Hardly an hour goes by without someone sending me the latest “must see” video or article. This is the one, I am told, that explains it all. This is the one that connects the dots. This is the one that reveals the truth. With all respect to those sending me these links, I’m going to pass for now.
It’s not that none of them could be true. Or that there is not some truth in many of them.
It’s simply that: 1) there are far too many theories to investigate in any depth; 2) in many cases, from our vantage point, it’s impossible to investigate the claims; and 3) for the most part, our lives go on just the same whether or not the claims are true.
It’s not to say there is no Deep State. Or that I believe everything the World Health Organization puts forward. Or that I trust China. Or the secular media. Or that I do (or don’t) trust Dr. Fauci. Or President Trump.
It is simply to say that I do not have years of extra free time to evaluate every opposing claim.
It is also to say that some of the claims are far too wacky even to consider.
For example, in response to my video, “How Should Believers Pray During a Global Pandemic?”, Daniel G. wrote this: “Good news. The entire virus-game is a hoax. Yes. Really. It’s a game of make believe being played by children who’ve given their souls to satan. So go outside. Hug people. Don’t wear the mask or take the vaccine. Each are the Mark of the beast. Satan will know his followers by those wearing the mask because they are satan’s deceived.”
There you have it. If you wear the mask, you’ve taken the mark of the beast (from the Book of Revelation). You are now known to the antichrist. You have been deceived by Satan himself. As for the virus itself, it’s a hoax. Just make believe!
To call this pathetic is to be kind. Especially as church buildings in Italy have been used to store all the coffins. Especially as the ultra-Orthodox community in Israel and New York is mourning its newly dead. Especially as we’re hearing more reports about health workers and grocery store workers dying. Especially as this is touching our families and our friends.
Do I have concerns about a vaccine? Yes, but not because of a microchip that would identify me to the antichrist.
Do I believe that major world players have their own agenda with the virus? Absolutely.
Do I believe that, right here in America, from virtually every political corner, there are some diabolical plans in the making? It wouldn’t surprise me at all.
Is it possible that this virus was manufactured in a lab? Or that it was an animal virus that was mishandled in a lab? Or that it is a naturally-evolving virus that was intentionally allowed to spread through misinformation? Or that some would like to use this crisis to push for a one-world government?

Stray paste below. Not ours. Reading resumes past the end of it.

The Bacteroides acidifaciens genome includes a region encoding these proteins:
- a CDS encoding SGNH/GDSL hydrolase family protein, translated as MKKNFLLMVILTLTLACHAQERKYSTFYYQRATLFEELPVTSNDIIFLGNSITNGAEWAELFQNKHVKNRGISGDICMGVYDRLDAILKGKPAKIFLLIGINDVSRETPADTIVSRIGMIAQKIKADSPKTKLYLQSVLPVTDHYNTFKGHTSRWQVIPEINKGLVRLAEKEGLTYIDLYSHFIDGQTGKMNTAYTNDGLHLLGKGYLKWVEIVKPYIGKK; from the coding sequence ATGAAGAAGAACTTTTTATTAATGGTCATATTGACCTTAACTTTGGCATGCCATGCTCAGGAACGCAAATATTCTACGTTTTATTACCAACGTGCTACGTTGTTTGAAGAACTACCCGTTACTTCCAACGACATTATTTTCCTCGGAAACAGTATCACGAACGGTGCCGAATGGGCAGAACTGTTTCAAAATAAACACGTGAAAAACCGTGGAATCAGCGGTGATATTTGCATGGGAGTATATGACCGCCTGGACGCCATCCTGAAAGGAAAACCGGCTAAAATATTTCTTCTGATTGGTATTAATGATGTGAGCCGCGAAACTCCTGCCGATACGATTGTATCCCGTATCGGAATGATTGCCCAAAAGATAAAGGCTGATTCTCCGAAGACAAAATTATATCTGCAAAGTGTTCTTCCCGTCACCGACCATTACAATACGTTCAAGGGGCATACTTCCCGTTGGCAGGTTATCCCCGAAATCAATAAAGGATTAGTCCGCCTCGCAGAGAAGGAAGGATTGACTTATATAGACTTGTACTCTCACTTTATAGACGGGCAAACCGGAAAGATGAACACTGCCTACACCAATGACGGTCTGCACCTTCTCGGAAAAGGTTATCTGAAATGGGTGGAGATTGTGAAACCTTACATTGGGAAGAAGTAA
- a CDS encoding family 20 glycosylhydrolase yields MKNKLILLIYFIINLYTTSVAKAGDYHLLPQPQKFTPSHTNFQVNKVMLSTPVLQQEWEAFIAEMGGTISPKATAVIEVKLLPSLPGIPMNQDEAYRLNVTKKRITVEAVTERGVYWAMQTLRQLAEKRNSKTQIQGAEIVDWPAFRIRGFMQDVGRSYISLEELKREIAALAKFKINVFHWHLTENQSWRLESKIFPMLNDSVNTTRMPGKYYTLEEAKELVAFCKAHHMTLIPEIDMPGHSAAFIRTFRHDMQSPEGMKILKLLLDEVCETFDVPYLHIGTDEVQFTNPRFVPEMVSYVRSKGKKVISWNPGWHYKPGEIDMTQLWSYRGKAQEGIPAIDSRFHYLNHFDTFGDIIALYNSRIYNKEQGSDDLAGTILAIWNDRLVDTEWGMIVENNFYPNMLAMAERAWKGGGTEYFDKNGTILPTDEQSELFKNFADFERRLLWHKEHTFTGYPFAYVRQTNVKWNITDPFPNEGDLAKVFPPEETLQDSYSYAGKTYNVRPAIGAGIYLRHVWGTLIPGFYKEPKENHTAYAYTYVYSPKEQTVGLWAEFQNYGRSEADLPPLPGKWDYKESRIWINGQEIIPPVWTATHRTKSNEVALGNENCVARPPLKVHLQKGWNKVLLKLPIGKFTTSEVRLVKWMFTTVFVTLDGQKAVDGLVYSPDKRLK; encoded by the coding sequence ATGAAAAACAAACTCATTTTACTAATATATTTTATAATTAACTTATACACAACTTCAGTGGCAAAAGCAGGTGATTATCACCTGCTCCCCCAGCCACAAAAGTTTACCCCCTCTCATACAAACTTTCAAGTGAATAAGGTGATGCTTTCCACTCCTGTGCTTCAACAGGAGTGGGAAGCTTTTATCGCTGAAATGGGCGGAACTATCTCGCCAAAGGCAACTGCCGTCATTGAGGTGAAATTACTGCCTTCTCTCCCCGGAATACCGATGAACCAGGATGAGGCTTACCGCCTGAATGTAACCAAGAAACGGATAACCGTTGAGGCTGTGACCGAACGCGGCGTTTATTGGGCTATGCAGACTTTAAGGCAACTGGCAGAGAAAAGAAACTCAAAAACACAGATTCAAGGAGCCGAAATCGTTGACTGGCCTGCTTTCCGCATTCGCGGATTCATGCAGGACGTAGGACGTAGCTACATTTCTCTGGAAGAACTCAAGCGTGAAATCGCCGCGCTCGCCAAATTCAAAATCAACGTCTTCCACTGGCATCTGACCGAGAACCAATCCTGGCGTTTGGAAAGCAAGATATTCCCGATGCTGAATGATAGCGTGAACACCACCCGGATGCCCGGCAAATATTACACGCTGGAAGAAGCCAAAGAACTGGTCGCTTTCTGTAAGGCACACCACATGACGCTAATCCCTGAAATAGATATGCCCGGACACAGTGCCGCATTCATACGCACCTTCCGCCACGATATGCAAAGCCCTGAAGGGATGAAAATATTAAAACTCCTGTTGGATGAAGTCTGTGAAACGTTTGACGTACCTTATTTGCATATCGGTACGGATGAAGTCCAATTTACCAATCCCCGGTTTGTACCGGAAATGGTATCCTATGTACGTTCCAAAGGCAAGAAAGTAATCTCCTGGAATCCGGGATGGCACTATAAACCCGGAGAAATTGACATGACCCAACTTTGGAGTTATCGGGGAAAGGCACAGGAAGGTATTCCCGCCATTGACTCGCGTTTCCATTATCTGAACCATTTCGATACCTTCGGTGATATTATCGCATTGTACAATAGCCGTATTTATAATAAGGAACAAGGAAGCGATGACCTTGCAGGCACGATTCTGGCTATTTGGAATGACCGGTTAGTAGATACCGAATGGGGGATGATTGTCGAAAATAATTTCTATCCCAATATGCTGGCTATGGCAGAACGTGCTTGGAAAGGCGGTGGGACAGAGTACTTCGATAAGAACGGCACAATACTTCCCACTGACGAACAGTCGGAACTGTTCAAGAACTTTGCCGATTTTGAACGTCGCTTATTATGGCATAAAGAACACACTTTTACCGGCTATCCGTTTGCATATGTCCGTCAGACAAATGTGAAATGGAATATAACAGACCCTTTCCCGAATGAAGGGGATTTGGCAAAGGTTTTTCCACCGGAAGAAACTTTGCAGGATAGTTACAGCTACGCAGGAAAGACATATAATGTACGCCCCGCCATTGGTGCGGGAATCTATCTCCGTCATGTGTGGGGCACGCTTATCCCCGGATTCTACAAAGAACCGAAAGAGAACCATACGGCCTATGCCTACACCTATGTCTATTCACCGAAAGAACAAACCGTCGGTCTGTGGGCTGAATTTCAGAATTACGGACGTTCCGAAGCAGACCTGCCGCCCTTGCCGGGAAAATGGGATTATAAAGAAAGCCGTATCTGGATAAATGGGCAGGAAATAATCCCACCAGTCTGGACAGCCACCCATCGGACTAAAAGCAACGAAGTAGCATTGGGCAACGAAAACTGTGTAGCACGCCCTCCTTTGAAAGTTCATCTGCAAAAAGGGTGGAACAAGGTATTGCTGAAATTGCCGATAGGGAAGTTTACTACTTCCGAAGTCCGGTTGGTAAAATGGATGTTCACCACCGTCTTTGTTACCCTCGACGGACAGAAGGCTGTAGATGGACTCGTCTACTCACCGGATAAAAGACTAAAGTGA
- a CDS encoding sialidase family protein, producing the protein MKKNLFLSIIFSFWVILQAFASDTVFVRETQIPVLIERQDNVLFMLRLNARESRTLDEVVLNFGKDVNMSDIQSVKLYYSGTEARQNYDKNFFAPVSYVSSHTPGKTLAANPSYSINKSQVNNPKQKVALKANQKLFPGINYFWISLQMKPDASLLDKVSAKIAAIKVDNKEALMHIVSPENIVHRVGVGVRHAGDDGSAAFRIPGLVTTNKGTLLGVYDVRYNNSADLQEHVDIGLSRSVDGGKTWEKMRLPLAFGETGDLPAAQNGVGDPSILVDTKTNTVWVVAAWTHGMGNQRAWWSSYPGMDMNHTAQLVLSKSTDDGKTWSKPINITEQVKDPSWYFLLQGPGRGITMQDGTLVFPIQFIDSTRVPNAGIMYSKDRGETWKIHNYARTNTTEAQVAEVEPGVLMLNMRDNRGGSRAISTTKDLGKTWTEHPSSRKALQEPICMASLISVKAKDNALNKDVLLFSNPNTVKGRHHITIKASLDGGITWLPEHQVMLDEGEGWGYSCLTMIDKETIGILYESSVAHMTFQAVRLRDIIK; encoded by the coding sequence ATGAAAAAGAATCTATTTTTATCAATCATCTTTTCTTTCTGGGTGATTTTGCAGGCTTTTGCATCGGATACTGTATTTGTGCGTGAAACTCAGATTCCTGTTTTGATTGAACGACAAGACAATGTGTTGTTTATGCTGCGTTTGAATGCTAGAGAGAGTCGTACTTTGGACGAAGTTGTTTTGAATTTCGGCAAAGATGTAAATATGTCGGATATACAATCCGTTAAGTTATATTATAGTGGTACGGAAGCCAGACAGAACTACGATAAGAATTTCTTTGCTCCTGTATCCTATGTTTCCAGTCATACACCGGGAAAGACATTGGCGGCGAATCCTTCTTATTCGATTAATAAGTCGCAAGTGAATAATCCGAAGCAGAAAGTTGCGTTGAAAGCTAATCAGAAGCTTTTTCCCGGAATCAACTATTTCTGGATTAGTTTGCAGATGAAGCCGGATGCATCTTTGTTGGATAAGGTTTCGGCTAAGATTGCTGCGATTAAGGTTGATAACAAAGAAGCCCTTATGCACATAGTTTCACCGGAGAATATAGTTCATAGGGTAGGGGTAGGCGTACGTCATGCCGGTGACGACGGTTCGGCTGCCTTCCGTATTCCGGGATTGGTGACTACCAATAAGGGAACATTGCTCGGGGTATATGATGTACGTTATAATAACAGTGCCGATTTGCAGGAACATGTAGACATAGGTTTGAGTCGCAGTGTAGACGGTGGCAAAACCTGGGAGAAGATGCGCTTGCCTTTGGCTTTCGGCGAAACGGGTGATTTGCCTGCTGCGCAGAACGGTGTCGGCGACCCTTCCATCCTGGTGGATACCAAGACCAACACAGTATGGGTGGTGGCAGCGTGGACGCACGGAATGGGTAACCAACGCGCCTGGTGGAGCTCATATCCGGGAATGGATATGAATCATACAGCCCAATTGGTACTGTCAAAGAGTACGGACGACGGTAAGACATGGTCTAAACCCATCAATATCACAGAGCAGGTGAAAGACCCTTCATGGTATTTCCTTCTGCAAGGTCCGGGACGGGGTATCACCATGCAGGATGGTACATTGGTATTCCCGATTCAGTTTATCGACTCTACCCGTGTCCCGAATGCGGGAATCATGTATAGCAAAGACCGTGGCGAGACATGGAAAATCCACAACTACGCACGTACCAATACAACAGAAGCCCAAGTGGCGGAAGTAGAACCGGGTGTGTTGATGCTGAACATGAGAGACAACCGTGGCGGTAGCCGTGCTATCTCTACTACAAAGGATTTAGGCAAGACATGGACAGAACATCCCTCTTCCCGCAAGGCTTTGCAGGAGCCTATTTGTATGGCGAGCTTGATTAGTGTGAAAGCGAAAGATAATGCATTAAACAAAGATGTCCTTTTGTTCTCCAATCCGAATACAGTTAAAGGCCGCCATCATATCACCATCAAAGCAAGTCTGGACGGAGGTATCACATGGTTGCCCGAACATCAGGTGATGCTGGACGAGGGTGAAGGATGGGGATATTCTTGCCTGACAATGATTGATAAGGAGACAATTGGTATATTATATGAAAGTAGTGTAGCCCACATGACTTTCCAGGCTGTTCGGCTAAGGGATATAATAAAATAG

My answer is yes to all of the above. Any of these, alone or in combination, could be true. But at this point, I see no possible way that we can determine what, exactly, is true.
On the other hand, what we can do is determine not to be moved by fear. We can determine to work practically for the good of our economy. We can determine to take wise steps to protect our own safety. And we can do all this regardless of the veracity or mendacity of the latest theory.
In my new book When the World Stops: Words of Faith, Hope, and Wisdom in the Midst of Crisis, I devoted one chapter to the subject: “Who or What Sent the Virus? (And Does It Really Matter?)”
In this chapter, I included some of the responses to my Facebook and Twitter requests for a list of the oddest theories about the origins of the virus. (Trust me: there are some real doozies on the list.) I also examined spiritual theories that explained the spread of the virus (from God sending it in judgment to Satan sending it as an act of destruction, among other possibilities).
In the end, though, what matters is how we respond. In other words, when I’m driving in a car and the rain starts pouring down, I don’t ask whether it was a natural phenomenon. Or the result of manmade climate change. Or the work of nefarious North Korean scientists (or Martians). Instead, I turn the windshield wipers on. That’s what we need to do with COVID-19. Turn on the windshield wipers.
From my first article on the virus (dated March 2), my position has been the same. This is certainly serious, but this is not the end of the world. This is a major tremor, but not nearly the final earthquake.
To date, the virus has taken roughly 75,000 lives, which is about the same amount of deaths attributed to the common flu each year. But in this case, there are 75,000 deaths only because extreme measures were taken to prevent more. Otherwise, the numbers could have been astronomical – and we have yet to see how the continent of Africa will fare.
Again, it is very possible that some of the theories floating around today will be proven true in the days ahead. I am by no means scorning or mocking all of them.
I am simply saying that, in my humble opinion, it’s best to deal wisely with what we know for sure. It may not be exotic. Or fascinating. Or breathtaking. But it works.